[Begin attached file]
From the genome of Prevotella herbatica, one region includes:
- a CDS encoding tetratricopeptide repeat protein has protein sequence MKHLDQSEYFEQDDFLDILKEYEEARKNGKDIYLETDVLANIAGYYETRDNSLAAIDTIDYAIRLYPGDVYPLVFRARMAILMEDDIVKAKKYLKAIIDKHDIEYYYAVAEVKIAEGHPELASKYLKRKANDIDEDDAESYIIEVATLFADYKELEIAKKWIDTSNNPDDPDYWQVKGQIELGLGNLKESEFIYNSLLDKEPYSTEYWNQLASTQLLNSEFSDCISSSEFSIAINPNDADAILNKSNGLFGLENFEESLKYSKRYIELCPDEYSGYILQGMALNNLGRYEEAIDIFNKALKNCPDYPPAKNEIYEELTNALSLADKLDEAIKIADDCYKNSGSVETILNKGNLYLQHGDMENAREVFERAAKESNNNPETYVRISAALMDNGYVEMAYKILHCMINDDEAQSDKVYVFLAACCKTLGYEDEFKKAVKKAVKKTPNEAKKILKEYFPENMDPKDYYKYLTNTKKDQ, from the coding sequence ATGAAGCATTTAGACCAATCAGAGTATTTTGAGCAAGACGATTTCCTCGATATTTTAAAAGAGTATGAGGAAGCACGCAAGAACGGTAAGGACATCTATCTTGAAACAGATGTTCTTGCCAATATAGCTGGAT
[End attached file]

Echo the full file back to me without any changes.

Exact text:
From the genome of Prevotella herbatica, one region includes:
- a CDS encoding tetratricopeptide repeat protein has protein sequence MKHLDQSEYFEQDDFLDILKEYEEARKNGKDIYLETDVLANIAGYYETRDNSLAAIDTIDYAIRLYPGDVYPLVFRARMAILMEDDIVKAKKYLKAIIDKHDIEYYYAVAEVKIAEGHPELASKYLKRKANDIDEDDAESYIIEVATLFADYKELEIAKKWIDTSNNPDDPDYWQVKGQIELGLGNLKESEFIYNSLLDKEPYSTEYWNQLASTQLLNSEFSDCISSSEFSIAINPNDADAILNKSNGLFGLENFEESLKYSKRYIELCPDEYSGYILQGMALNNLGRYEEAIDIFNKALKNCPDYPPAKNEIYEELTNALSLADKLDEAIKIADDCYKNSGSVETILNKGNLYLQHGDMENAREVFERAAKESNNNPETYVRISAALMDNGYVEMAYKILHCMINDDEAQSDKVYVFLAACCKTLGYEDEFKKAVKKAVKKTPNEAKKILKEYFPENMDPKDYYKYLTNTKKDQ, from the coding sequence ATGAAGCATTTAGACCAATCAGAGTATTTTGAGCAAGACGATTTCCTCGATATTTTAAAAGAGTATGAGGAAGCACGCAAGAACGGTAAGGACATCTATCTTGAAACAGATGTTCTTGCCAATATAGCTGGAT